The next morning I woke to some movement. The type of movement that stirs you even though it doesn’t make a sound. You can sense it through closed eyelids.
“What the fuck are you doing?! How the fuck did you get in here?!” Sitting upright, switching on the light – the door still looked closed.
“Through your window, I didn’t think…” Sam trailed off, seemingly hurt that I was angry.
“Dude, get out. Honestly.” I reached for the knife. It wasn’t on the pillow next to me. I fumbled under the sheets, holding his stare and blindly pricked myself on the forefinger. My right hand quickly resembled a strawberry sundae; I didn’t bother preventing droplets of blood from taking to my sheets.
“Man, you’re bleeding.” A hint of concern in his tone.
“I know”, I said calmly, “now please, please, get the fuck out.”
When I got out of bed, I used a pillow case to stem the bleeding. Sam had left my room and I saw what he’d been doing. At first I was angry, then confused, then dumfounded by how he’d done what he’d done with such little light.
On a sheet of butcher’s paper – the origin of which created even more confusion – Sam had sketched out a pyramid that resembled Maslow’s Hierarchy of Needs. Funnily enough, on the top of the butcher’s paper, was the title of his creation: My Interpretation of Malo’s Hierarchy of Needs. I didn’t know who ‘Malo’ was – it could have been Sam’s idea of a cryptic joke. It could have been an example of his extreme wit, or, just as probable, an example of his ridiculousness. Though, knowing Sam, it was probably just something ‘stuck in his head’. He often described these thoughts as permanent graffiti. How they were expressions of someone else’s idea, completely unsolicited and lodged on the side of his ‘brain wall’. I always figured this gave him room for the ideas and thoughts to be ridiculous and potentially destructive.
His theory read, from top to bottom, in a pyramid shape:
‘My Interpretation of Malo’s Hierarchy of Needs:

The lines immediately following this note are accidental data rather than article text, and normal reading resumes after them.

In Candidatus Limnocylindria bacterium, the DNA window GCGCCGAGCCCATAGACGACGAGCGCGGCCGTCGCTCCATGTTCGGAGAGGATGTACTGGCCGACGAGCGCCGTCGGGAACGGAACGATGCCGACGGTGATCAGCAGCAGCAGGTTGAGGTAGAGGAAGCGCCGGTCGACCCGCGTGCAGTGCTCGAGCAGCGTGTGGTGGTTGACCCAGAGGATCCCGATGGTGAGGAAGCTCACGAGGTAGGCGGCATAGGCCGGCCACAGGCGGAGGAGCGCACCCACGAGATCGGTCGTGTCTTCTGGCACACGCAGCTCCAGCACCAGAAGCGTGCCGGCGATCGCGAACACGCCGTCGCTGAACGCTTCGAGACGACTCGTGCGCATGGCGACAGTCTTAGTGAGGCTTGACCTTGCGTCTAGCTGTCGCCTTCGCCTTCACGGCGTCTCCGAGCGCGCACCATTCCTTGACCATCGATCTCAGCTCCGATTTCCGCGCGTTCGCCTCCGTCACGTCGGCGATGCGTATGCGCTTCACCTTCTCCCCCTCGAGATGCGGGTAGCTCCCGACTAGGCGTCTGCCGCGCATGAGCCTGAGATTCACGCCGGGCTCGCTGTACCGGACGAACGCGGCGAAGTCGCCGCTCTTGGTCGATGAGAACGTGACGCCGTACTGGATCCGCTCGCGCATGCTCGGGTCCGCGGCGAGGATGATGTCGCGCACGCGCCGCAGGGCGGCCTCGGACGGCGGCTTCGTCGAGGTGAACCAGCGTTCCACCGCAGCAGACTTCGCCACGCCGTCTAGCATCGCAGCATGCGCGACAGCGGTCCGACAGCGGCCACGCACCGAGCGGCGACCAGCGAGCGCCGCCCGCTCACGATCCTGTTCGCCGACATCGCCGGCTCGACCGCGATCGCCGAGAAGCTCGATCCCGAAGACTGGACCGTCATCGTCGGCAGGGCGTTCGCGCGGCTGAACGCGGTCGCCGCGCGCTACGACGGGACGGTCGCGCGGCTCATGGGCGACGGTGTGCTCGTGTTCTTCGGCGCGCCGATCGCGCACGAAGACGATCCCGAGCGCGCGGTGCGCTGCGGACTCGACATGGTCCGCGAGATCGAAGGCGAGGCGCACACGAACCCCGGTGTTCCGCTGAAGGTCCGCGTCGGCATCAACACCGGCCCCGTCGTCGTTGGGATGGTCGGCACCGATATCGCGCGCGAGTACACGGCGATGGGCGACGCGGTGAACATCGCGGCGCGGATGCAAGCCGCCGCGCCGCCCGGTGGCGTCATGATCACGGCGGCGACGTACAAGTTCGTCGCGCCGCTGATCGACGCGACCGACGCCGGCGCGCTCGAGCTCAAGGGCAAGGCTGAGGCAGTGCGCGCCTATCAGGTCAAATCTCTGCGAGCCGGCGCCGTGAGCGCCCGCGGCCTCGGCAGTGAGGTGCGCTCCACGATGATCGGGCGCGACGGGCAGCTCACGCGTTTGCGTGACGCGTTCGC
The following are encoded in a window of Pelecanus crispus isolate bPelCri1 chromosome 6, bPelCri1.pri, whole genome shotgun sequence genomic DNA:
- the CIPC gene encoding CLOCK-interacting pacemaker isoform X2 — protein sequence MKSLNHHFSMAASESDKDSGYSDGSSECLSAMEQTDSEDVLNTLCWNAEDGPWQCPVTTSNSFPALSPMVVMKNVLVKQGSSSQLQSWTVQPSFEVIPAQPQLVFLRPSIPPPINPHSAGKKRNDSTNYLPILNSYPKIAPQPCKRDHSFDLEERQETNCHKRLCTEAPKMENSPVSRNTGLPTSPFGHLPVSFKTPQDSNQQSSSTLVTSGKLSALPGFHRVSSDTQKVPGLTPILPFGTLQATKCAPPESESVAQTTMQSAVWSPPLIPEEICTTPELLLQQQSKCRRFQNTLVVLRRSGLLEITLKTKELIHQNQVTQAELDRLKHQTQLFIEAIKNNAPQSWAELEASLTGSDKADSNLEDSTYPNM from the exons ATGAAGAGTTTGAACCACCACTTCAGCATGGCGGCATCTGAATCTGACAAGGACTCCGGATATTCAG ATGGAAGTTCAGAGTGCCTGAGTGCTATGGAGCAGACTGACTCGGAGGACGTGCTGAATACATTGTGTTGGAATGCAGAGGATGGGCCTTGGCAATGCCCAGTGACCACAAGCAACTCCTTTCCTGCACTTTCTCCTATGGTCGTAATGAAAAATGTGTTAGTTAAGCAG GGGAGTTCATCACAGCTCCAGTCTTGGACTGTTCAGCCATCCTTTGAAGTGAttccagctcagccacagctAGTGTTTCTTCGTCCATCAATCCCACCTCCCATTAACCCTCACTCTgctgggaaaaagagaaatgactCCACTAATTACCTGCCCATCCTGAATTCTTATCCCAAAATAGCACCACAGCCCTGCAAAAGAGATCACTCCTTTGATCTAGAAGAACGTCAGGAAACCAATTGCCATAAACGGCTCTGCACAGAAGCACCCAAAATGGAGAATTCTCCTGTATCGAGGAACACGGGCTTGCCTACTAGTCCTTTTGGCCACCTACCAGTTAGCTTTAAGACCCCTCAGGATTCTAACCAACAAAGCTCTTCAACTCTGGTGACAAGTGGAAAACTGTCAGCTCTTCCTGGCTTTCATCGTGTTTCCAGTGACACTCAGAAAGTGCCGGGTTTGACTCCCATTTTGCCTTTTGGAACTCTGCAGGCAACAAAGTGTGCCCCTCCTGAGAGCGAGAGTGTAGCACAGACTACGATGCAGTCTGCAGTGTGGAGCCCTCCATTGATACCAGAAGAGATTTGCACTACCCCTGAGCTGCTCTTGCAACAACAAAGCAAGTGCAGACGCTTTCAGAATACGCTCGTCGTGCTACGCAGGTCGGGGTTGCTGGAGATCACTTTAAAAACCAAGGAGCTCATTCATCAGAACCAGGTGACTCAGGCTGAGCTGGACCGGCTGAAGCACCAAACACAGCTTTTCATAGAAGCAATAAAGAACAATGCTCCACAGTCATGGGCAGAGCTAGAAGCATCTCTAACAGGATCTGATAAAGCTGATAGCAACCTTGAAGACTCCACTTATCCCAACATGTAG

Dating all the way back to the time J explained the need hierarchy thing to me, back at high school. I like to think of that dude’s pyramid as a tree. And thus, my interpretation of the “NEEDS” is as follows:
Climbing to get an apple
Get higher so you’re away from a tiger
Higher so you feel like you’ve gone high
Higher so people respect how much higher you are than them
Most people will stop here. Only a few will feel there is more tree. But no one gets to the top of the tree.’
I re-read it four times. I surveyed it. I tried to imagine the landscape. This place with an apple tree and a tiger and people climbing. I imagined those falling, along with apples, to the base of the tree, being torn apart limb from limb by ever-hungry tigers. People screaming, until there was only one person left on the final branch.
The branch snapped and I shook the thought from my head, left-to-right, and marched the long Victorian corridor to the kitchen.
“Sammy. We need to talk.”
“I didn’t mark the wall, I swear. The marks were already there.”
I hadn’t seen any marks.
“Forget the marks, dude. We need to talk.”
“I’m sorry, I think my feet scuffed the wall when I tried to climb it.”
I couldn’t be angry. His mind was agitated, throbbing like a mosquito bite that he couldn’t keep from scratching. Even as kids he’d had a beautiful mind. Seeing things from different angles, smelling things that weren’t there, tasting ingredients that, for most seven year olds, had never existed. With every year his way of seeing the world grew more informed – to him at least - and more reckless and less linear for the rest of us. There was an excitement added to every trip to the beach that would, or could, never have existed without him. A moment at the dinner table that no one else could create. An insight into a movie that not even its writer could have dreamt. I suppose Sarah shared these reasons for loving him, and ultimately, falling in love with him.
“Have you still got that deck I bought you in Tokyo?”
After a four-day ice bender, Sam had used the last of his money to buy me a skateboard. When he returned to the hostel, after his 96-hour adventure, I cried. I’d filed a missing persons report at the police station two days earlier. He’d quite literally had me worried sick. I couldn’t help but vomit, constantly living out the moment where I’d explain to his parents, Marg and Simon, how their son had been lost on my watch. But when he finally returned to me, I cried, and he smiled and then held out the skateboard with extended arms. I want you to learn, he had said. In the five years since, I think the board had left its shoulder bag twice. Both times, this vehicle had left me bruised, physically and emotionally.
“Yep, it’s still in my closet. Why?”
“I thought I’d go for a skate in the city. Near the Parliament steps. Like we used to.”
“We never skated near the Parliament steps.”
“Not even as kids?”
“Not even as kids.”
“Well, no time like the present.”
While I’d never understood the saying, I felt compelled to follow him to the city. There was an energy about Sam you just couldn’t deny, even after being bitter and angry at him for so long.